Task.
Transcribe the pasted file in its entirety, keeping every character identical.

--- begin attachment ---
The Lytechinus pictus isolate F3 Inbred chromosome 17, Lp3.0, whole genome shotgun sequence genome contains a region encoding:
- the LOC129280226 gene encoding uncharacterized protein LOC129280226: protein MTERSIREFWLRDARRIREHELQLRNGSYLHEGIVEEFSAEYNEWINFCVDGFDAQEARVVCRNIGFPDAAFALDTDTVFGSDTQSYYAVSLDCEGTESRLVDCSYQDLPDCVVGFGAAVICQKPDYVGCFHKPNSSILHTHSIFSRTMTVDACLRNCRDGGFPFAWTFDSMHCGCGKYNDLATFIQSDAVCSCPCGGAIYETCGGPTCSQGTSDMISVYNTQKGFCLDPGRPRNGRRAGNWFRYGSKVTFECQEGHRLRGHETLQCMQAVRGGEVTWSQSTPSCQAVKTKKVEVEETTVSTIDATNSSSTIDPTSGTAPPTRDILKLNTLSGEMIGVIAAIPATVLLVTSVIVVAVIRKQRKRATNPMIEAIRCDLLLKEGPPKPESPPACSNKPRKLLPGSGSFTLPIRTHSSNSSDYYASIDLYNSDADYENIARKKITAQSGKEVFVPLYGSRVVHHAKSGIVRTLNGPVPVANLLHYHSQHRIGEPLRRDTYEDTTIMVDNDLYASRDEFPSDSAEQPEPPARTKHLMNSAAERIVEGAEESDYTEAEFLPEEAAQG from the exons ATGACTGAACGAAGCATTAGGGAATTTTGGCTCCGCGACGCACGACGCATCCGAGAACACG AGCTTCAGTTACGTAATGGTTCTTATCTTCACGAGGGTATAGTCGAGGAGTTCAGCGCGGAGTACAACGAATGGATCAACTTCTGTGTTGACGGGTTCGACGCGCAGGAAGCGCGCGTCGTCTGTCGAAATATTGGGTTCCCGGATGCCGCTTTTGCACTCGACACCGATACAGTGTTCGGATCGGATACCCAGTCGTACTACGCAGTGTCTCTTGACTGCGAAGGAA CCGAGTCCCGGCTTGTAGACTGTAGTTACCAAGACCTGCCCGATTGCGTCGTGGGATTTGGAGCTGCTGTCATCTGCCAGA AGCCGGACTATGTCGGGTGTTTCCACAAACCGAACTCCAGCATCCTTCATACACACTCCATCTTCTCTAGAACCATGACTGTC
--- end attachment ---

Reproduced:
The Lytechinus pictus isolate F3 Inbred chromosome 17, Lp3.0, whole genome shotgun sequence genome contains a region encoding:
- the LOC129280226 gene encoding uncharacterized protein LOC129280226: protein MTERSIREFWLRDARRIREHELQLRNGSYLHEGIVEEFSAEYNEWINFCVDGFDAQEARVVCRNIGFPDAAFALDTDTVFGSDTQSYYAVSLDCEGTESRLVDCSYQDLPDCVVGFGAAVICQKPDYVGCFHKPNSSILHTHSIFSRTMTVDACLRNCRDGGFPFAWTFDSMHCGCGKYNDLATFIQSDAVCSCPCGGAIYETCGGPTCSQGTSDMISVYNTQKGFCLDPGRPRNGRRAGNWFRYGSKVTFECQEGHRLRGHETLQCMQAVRGGEVTWSQSTPSCQAVKTKKVEVEETTVSTIDATNSSSTIDPTSGTAPPTRDILKLNTLSGEMIGVIAAIPATVLLVTSVIVVAVIRKQRKRATNPMIEAIRCDLLLKEGPPKPESPPACSNKPRKLLPGSGSFTLPIRTHSSNSSDYYASIDLYNSDADYENIARKKITAQSGKEVFVPLYGSRVVHHAKSGIVRTLNGPVPVANLLHYHSQHRIGEPLRRDTYEDTTIMVDNDLYASRDEFPSDSAEQPEPPARTKHLMNSAAERIVEGAEESDYTEAEFLPEEAAQG from the exons ATGACTGAACGAAGCATTAGGGAATTTTGGCTCCGCGACGCACGACGCATCCGAGAACACG AGCTTCAGTTACGTAATGGTTCTTATCTTCACGAGGGTATAGTCGAGGAGTTCAGCGCGGAGTACAACGAATGGATCAACTTCTGTGTTGACGGGTTCGACGCGCAGGAAGCGCGCGTCGTCTGTCGAAATATTGGGTTCCCGGATGCCGCTTTTGCACTCGACACCGATACAGTGTTCGGATCGGATACCCAGTCGTACTACGCAGTGTCTCTTGACTGCGAAGGAA CCGAGTCCCGGCTTGTAGACTGTAGTTACCAAGACCTGCCCGATTGCGTCGTGGGATTTGGAGCTGCTGTCATCTGCCAGA AGCCGGACTATGTCGGGTGTTTCCACAAACCGAACTCCAGCATCCTTCATACACACTCCATCTTCTCTAGAACCATGACTGTC